An employee must be paid the employee’s regular rate of pay during paid sick time, unless the employee’s leave is to care for someone else subject to a quarantine or to care for a child whose school or care provider is closed due to COVID-19 precautions, in such case the employee is to be paid two thirds of the employee’s regular rate of sick time.
Is there any cap on the amount paid for sick time?
Yes. The amount paid for sick leave is not to exceed $511 per day and $5,110 in the aggregate for full-rate sick time and $200 per day and $2,000 in the aggregate for two thirds rate sick time.
Will employers be required to carry over unused paid sick time provided under the EPSLA?
Can employers require employees to use other paid leave before the emergency paid leave is used?
No. An employer may not require an employee to use other paid leave offered by the employer before the employee uses the emergency paid sick leave.
Can employers require an employee to find a replacement during paid sick leave?
Are employers required to provide employees notice of paid sick leave?
Yes. Employers must post notices in conspicuous places on the premises of the employer where notices are customarily posted. The DOL is to issue a model notice within 7 days of the enactment of the Act.
Employers may be entitled to tax credits for both paid sick leave and Family Leave, to offset the cost of the paid leave. The tax credits will be allowed against the employer’s portion of Social Security taxes, which includes taxes imposed by 26 U.S.C. §§ 3111(a) or 3221(a).
What tax credits are available to employers?
Employers may claim a payroll tax credit on a quarterly basis for both paid sick leave and Family Leave, in an amount equal to 100% of the qualified paid leave under either the EFMLEA or the EPSLA.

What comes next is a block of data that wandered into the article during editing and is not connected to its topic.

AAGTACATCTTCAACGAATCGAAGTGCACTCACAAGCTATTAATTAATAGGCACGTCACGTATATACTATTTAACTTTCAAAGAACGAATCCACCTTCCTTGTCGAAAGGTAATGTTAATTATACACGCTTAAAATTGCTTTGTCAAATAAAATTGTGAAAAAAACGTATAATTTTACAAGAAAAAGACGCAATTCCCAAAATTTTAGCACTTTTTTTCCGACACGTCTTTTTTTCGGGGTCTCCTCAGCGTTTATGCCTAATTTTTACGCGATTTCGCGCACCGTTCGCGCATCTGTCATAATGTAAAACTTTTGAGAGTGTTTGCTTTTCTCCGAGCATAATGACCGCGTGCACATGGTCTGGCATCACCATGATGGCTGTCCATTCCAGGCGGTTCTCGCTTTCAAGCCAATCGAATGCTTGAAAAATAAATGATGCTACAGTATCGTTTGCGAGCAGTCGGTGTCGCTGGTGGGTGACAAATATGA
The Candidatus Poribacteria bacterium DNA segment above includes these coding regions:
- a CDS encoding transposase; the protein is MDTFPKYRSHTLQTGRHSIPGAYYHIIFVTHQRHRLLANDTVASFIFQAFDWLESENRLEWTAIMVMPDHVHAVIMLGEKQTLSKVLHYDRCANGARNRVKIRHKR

Is there any cap on the amount of credit available?
Yes. Under the EFMLEA, the amount of qualified Family Leave wages paid is capped at $200 per day for each individual up to $10,000 per calendar quarter. Such credit is limited to the Social Security taxes paid by the employer for the employment of all employees of the employer. Under the EPSLA, the amount of qualified sick leave wages paid is capped at $511 per day or $200 per day if the leave is for caring for a child or family member for up to 10 days per employee each calendar quarter. As with the EFMLEA, the credit is limited to Social Security taxes paid by the employer for the employment of all employees of the employer. Under both the EFMLEA and the EPSLA, the credit is refundable if it exceeds the amount the employer owes in payroll tax.
Some employers still remain uncertain whether they will be exempted. For certain industries, the likelihood of exemption seems low, while others with concerted industry lobby seem more probable. For example, the American Dental Association is working hard to get dentists employing fewer than 50 employees exempted, on the basis that failure to exempt would jeopardize the viability of the business.
Additionally, the DOL is required to issue a model notice and additional guidance regarding certain elements of the Act. Carson will provide updates as additional guidance is provided. In the meantime, employers, who as a default matter are subject to the act, should prepare as they deem most prudent.
For further information, please contact a Carson LLP attorney.